Sailing Into College

Are you ready to hoist the sail?


One of the often-asked questions college counselors will field is about students participating in athletics in college.  As we are Annapolis College Consultants, more often than not, the sport in question is sailing.  There is a robust body of literature about sports in college, and learning the basics of athletic admissions is a Google search away.  This article will touch on some of the processes of sailing recruitment, give some numbers and context of collegiate sailing programs and finish exploring some of the fun and offbeat options folks may not realize exist.

According to the governing body of intercollegiate sailing, the Inter-Collegiate Sailing Association (ICSA), there are 35 colleges with teams that have varsity status, meaning they are fully funded by the institution.  There are a further 163 club teams and it is not unusual for club teams to race varsity teams and vice-versa.  Schools with varsity teams will recruit their athletes in a similar manner to other athletic teams on campus.  For most athletes looking for a spot on a non-revenue team, typically one of the first things they will do is complete and submit a student-athlete questionnaire commonly found on team or athletics department websites.

you are looking to get on the radar screen of a particular team, especially if you don’t know any of the coaches, this is a good first step insofar as you will be asked about your current school, courses and grades and a brief sailing resume including any significant results.  This will be more effective than an unsolicited email to a coach as it will give the reader a brief snapshot of you and the staff will be able to better gauge your level of sailing and suitability for the team.  While most club teams will not have the clout of a varsity team in terms of admissions, they too will welcome contact and if you are considering a school with a club team, do reach out and try to set up a meeting with the current coach and/or sailors if you are planning on a school visit.  If it is a school you are seriously considering, make sure the team (and everything else) passes the ‘vibe test’.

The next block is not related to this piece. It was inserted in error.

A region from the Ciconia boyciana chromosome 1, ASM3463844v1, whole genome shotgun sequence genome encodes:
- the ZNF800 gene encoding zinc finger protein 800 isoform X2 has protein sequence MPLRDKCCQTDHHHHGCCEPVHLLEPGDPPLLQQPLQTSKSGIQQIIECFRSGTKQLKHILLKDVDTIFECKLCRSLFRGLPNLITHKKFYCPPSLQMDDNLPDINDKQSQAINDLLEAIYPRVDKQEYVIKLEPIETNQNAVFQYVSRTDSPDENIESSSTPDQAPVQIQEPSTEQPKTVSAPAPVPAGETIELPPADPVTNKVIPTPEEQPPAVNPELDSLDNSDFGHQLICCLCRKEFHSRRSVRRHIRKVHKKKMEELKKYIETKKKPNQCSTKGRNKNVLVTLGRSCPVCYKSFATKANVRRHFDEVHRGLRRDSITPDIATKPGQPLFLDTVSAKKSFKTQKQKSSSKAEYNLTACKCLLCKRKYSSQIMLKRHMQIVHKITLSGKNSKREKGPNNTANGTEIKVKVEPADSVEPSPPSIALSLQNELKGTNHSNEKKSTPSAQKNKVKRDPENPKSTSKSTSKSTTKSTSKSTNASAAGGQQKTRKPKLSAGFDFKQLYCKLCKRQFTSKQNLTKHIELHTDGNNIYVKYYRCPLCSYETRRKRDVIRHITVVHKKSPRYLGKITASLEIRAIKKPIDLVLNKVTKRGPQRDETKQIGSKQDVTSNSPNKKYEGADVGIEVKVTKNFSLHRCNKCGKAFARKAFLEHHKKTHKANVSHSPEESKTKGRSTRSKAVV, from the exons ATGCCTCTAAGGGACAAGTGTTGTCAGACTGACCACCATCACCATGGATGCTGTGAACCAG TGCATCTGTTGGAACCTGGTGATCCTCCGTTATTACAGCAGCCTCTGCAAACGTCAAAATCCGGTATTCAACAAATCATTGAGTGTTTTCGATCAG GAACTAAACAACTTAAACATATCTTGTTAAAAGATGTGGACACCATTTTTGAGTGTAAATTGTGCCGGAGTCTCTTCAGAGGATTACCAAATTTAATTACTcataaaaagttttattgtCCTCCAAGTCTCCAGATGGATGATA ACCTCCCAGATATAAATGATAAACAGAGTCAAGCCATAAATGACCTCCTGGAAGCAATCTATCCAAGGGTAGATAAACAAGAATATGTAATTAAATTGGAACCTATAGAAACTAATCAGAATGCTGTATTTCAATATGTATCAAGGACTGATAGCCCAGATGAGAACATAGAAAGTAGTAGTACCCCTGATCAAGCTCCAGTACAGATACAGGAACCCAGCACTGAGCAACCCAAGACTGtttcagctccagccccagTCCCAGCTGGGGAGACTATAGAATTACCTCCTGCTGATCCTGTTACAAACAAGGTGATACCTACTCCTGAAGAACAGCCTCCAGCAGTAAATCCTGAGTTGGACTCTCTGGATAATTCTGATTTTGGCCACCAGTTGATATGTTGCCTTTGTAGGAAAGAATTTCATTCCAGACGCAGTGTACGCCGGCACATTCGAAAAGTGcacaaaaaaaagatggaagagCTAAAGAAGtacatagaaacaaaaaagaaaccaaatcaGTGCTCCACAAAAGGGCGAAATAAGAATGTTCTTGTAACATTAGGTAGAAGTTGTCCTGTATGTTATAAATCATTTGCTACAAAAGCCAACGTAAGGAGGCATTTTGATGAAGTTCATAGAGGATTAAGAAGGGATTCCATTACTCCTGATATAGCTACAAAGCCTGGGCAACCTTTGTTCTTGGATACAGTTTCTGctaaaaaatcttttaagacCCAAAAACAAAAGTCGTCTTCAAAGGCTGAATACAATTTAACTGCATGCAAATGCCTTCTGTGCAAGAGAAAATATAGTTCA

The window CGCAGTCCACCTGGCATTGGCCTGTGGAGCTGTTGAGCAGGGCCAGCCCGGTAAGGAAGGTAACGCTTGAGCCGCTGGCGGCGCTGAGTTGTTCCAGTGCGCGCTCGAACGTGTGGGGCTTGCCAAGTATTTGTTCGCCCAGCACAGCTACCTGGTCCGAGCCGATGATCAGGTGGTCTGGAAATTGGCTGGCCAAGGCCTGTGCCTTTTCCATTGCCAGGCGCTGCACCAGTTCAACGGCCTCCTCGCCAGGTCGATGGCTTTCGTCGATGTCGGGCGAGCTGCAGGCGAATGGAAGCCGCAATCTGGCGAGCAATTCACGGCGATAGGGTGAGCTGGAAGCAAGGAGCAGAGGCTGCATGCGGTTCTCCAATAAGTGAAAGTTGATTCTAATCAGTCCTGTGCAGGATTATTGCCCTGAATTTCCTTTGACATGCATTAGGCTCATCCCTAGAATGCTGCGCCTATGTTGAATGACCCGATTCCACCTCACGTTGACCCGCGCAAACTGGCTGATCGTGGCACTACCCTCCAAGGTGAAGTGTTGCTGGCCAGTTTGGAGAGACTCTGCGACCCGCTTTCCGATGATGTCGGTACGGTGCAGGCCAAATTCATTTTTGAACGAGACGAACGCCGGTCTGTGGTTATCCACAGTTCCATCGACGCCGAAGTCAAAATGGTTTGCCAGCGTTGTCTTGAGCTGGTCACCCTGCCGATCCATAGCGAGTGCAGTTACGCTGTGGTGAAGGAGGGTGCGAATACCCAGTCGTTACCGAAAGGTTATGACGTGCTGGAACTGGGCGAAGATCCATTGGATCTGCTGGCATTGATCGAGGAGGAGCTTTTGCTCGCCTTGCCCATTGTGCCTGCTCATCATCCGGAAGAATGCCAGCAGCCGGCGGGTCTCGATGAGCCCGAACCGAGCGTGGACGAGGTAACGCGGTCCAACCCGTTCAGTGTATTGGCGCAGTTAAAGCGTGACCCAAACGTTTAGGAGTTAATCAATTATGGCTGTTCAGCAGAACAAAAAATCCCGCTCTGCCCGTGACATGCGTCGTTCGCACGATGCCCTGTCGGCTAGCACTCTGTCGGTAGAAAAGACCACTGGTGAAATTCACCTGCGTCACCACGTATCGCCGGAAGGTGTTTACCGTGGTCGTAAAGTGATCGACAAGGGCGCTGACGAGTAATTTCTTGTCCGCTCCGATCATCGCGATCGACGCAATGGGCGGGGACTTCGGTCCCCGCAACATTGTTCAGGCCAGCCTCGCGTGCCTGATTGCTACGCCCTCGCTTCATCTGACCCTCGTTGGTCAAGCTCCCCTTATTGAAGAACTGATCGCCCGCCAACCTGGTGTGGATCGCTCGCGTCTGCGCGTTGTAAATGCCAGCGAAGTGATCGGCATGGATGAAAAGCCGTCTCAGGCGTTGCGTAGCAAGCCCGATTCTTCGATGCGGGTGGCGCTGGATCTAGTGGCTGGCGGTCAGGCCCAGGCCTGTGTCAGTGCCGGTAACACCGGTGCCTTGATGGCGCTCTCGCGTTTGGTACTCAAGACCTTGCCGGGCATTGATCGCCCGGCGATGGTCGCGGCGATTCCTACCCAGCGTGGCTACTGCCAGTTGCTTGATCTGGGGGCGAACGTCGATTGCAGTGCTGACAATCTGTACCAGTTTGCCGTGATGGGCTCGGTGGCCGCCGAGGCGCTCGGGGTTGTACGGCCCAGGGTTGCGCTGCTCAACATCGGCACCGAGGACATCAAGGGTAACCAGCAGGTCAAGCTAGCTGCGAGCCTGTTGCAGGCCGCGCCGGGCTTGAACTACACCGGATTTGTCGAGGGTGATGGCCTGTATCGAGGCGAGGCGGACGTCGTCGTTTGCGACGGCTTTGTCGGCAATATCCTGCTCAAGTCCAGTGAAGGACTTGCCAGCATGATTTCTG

Some common questions about varsity teams include admissions help and scholarships.  In terms of help in admissions, for a majority of schools and a majority of teams, if admissions support is offered, think of this more like a small step up rather than an extension ladder.  Yes, schools can provide a small bump, but especially at more selective schools, they will be looking for athletes who are also academically qualified.  It doesn’t do a team any good to offer a student-athlete as spot only to have them struggle academically (and likely quit the team).  In addition, if a school will support you through admissions, it is likely that you will be asked to apply Early Decision, which is binding.  If it’s a good fit (with admissibility, affordability and appropriate programs of study), move ahead with confidence.

In terms of scholarships, on a typical sailing team, there may be limited scholarships available, but in those cases, the coaches will typically offer fractions of tuition (meaning the scholarship may cover 1/4-1/2 of tuition) and many of the sailors on the team will receive no financial assistance.  Scholarships in sailing are rare.  It doesn’t hurt to ask, but virtually no sailors will have all of their costs covered by a sailing scholarship.

So what else is there?  In my work, I have also come across a number of options for sailors that, in some cases, bring sailing into the classroom.  The first easy examples are the Maritime Academies.  There are six Maritime Academies in the US and all offer degrees in Maritime Transportation and Marine Engineering and Students there will earn the required Coast Guard certifications to go straight to work onboard ships right after graduation.  In addition to big-boat transportation and engineering, these schools have a number of other programs including international logistics, small boat (less than 200 tons) sailing programs along with marine sciences.  Take a look.

For those who like to draw boats in the margins of your notebooks, why not look into Naval Architecture?  Boat design is a fascinating and multidimensional field taking into account multiple systems, materials, and means of propulsions, all of which must coexist and function in a very challenging environment.  Several of the Maritime Academies have Naval Architecture and one of the real hidden gems of the college world is the Webb Institute (NY).  Students accepted there pay no tuition (but they do pay for room and board).  This is a very, very small school that offers one program, Naval Architecture.  Competition for the available spots is fierce but for the right student, it is a fantastic experience.

Finally, for the nescient engineers out there, a handful of schools have teams that compete in the International Robotic Sailing Regatta (SailBot).  These are teams that design and build autonomous sailboats that compete against one another.  Mind you, these are not remote-control boats, but rather sailboats with numerous onboard sensors and processors that sail themselves.  Talk about engineering!

For those looking to sail in college, there are many opportunities available ranging from racing to training for employment on big boats to education in naval architecture, marine engineering, ocean science and studies and even robotic sailboats.  In all cases, the more research you do, the more you will discover.